How U.S. Visa Delays Are Taking a Costly Toll on Frustrated Workers

Delayed work permits mean some immigrants risk losing their jobs, even as the U.S. experiences labor shortages.

More than a million immigrants are waiting for U.S. work permits, cutting many of them out of the job market when labor is in short supply.

Processing times for visas and work permits soared after embassies and immigration offices closed for months due to the pandemic, creating a backlog of cases that the immigration agency is still struggling to work through and highlighting what critics say is the cumulative effect of years of dysfunction.

President Joe Biden ran on improving the immigration system and unwinding restrictive policies implemented during the Trump administration, but processing times have continued to balloon even as some embassies and offices have reopened. The estimated wait time for a work permit has risen to eight to 12 months, up from about three months in 2020, according to data from U.S. Citizenship and Immigration Services.

That’s affecting workers like Waqar Aqeel, who graduated in December with a doctorate in computer science from Duke University and a signed job offer to start at Google in the new year. An immigration delay of more than four months caused him to nearly lose out on the opportunity.

Although his work permit was approved in October, Aqeel, 29, had to push back his start date multiple times after USCIS failed to send him the card, which he needed in-hand to start work. It was only after Aqeel hired a lawyer and threatened to sue that the government finally produced his work permit — less than three weeks before a deadline to start work or potentially have to return to his native Pakistan.

As an expert in Internet privacy and security, Aqeel is the kind of hire that U.S. tech companies are competing to attract. Google has been willing to wait for his work authorization to come through, but the fear that he would lose the opportunity was never far from his mind, Aqeel said in an interview.

He was “at risk of losing the offer because they’re not going to wait forever,” he said.

The number of pending work permits has soared during the pandemic, with nearly 1.5 million applications at the close of the fiscal year ended Sept. 30, compared to about 649,000 at the end of the previous fiscal year. By contrast, there were 10.9 million U.S. job vacancies at the end of December.

On the Sidelines

The number of pending work permits more than doubled in 2021

Source: USCIS quarterly data on pending employment authorization (I-765) applications for fiscal years ending Sept. 30.

As they wait for their permits, skilled immigrants like Aqeel are forced to dip into savings to cover immigration costs and life expenses. Furthermore, a lack of transparency about the process — Aqeel says he has no idea why USCIS wouldn’t send him his work authorization card right away — means that immigrants have very little recourse other than suing in federal court, an expensive and time-consuming process.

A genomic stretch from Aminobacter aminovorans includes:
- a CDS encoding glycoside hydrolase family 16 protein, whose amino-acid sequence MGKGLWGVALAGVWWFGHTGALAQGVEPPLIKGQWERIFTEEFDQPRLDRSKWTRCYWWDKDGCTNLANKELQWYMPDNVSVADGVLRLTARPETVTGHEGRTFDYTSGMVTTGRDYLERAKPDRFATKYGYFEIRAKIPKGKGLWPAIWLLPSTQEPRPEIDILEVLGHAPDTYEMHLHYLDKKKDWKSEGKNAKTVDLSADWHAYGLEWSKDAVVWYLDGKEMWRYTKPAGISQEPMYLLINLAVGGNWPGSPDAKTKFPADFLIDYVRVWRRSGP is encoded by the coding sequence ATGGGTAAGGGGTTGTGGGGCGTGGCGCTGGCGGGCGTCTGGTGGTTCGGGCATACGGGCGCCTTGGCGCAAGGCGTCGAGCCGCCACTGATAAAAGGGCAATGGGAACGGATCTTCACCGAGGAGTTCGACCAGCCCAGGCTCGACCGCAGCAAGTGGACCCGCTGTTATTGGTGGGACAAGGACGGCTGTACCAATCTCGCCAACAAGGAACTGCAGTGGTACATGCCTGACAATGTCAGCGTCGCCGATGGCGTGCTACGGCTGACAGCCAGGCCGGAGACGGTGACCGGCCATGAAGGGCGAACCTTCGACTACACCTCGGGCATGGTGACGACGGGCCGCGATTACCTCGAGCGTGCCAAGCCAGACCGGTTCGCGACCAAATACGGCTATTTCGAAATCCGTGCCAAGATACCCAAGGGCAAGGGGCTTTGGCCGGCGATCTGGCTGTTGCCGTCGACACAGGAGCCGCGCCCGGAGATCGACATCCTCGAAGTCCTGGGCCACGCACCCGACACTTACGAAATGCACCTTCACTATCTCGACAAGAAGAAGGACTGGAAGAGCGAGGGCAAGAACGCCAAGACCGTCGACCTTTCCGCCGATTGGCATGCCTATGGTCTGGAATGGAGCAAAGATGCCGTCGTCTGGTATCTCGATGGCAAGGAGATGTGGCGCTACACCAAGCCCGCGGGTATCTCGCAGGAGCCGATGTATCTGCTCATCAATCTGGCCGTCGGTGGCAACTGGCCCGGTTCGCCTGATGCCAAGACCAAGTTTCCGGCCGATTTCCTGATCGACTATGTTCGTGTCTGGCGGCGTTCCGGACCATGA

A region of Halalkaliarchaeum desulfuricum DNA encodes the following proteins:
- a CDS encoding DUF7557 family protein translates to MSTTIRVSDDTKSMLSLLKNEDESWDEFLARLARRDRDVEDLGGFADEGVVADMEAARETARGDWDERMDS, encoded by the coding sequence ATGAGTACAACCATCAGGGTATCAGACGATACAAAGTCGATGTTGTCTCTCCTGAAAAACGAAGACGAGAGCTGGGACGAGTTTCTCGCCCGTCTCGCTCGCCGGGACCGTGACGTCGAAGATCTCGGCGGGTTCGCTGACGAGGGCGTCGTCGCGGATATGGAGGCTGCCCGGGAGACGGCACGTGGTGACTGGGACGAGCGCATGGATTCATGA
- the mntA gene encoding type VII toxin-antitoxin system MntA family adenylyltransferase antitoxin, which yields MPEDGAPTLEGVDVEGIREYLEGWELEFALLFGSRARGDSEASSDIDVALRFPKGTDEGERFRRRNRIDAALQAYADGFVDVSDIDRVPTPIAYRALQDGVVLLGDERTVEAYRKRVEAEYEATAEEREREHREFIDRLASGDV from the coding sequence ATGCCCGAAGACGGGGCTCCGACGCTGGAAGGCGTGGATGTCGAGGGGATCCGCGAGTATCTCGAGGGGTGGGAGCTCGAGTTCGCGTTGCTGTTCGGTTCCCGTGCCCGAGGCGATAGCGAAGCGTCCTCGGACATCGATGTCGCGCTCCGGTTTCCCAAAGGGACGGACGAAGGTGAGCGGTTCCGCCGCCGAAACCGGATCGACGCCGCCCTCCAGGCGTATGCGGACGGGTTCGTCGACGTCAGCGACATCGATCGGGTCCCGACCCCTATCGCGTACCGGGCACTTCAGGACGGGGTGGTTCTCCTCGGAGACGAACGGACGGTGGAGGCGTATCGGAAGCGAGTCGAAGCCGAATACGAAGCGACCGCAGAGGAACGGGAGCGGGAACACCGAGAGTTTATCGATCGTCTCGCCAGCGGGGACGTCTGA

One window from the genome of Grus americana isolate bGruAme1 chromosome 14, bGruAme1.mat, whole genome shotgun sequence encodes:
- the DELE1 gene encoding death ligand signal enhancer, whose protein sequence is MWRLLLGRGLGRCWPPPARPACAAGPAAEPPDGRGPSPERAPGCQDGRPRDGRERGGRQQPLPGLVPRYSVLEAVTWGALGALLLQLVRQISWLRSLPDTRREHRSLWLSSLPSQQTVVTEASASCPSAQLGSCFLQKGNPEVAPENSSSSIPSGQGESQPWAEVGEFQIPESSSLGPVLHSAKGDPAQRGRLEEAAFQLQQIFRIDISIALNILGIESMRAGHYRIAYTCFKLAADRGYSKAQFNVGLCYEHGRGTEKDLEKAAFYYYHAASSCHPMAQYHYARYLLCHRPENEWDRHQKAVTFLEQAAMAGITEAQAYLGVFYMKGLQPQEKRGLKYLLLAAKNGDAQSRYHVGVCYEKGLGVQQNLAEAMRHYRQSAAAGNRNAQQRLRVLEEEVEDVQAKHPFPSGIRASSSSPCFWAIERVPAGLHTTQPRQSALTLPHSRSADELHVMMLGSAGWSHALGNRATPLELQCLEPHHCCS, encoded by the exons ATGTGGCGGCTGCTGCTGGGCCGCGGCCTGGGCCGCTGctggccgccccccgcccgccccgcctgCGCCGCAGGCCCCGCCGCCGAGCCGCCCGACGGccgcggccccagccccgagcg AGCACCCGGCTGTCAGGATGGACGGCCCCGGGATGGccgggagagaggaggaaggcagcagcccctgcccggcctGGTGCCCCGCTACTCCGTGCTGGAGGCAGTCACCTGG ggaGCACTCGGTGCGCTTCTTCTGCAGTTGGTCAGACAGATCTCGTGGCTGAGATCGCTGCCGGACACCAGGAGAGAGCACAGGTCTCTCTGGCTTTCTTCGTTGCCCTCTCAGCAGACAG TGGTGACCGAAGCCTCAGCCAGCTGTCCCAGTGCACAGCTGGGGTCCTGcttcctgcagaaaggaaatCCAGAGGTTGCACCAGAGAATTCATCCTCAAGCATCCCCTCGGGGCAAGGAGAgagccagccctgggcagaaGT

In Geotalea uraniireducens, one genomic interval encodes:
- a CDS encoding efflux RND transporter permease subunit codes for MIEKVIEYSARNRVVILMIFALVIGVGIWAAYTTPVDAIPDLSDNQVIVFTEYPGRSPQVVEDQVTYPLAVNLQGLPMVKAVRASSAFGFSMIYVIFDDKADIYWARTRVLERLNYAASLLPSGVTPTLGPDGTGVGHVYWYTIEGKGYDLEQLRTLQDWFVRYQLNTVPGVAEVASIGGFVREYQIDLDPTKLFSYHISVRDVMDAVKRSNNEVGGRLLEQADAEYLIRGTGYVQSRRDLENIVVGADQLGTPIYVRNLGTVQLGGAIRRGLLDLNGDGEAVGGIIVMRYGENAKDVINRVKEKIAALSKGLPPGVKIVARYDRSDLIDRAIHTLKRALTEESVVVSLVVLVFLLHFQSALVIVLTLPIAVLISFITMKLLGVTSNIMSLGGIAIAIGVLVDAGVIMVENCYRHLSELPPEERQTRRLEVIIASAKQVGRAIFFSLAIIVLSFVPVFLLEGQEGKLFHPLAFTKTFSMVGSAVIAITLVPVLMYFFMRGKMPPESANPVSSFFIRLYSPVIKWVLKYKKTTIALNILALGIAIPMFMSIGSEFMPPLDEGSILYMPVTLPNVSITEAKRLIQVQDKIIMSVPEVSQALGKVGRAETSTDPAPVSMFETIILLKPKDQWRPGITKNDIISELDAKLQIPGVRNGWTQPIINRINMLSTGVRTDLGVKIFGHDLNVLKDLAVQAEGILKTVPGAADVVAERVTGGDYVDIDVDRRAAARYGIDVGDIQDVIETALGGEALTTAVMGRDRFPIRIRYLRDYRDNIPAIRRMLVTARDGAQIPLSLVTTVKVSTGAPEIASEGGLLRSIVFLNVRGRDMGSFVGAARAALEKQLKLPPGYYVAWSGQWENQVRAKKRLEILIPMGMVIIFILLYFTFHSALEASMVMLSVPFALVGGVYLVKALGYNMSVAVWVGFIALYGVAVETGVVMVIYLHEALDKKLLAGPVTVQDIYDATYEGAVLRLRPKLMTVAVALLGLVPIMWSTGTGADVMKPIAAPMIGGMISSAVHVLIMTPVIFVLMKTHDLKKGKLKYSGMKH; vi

“Right now I devote my entire career to suing USCIS and the state department to challenge these ridiculous, unreasonable and unfair processing times,” Josh Goldstein, an immigration lawyer in Los Angeles, said in an interview. “It’s absolutely out of control.”

Google is encouraged that the Biden administration has made improvements in processing certain work permits, but there is still work to be done, company spokesman José Castañeda said in an emailed statement.

“These delays can cause uncertainty for employers, employees and their families,” he said. “We continue to call on Congress to pass comprehensive immigration legislation that improves employment-based visa programs that enhance American competitiveness and gives greater assurance to immigrant workers and employers.”

Immigration Services

Ur Jaddou, Director of U.S. Citizenship and Immigration Services, acknowledged last month that processing times have become too long and have affected the livelihood of immigrants.

“USCIS has implemented new policy and operational improvements to reduce both the number of pending cases and overall processing times,” a spokesman for the agency said in an emailed statement. The government has implemented several measures to limit work-permit processing delays, including lengthening the visa validity time and offering automatic extensions for certain categories of visas, he added.

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Allison McNeely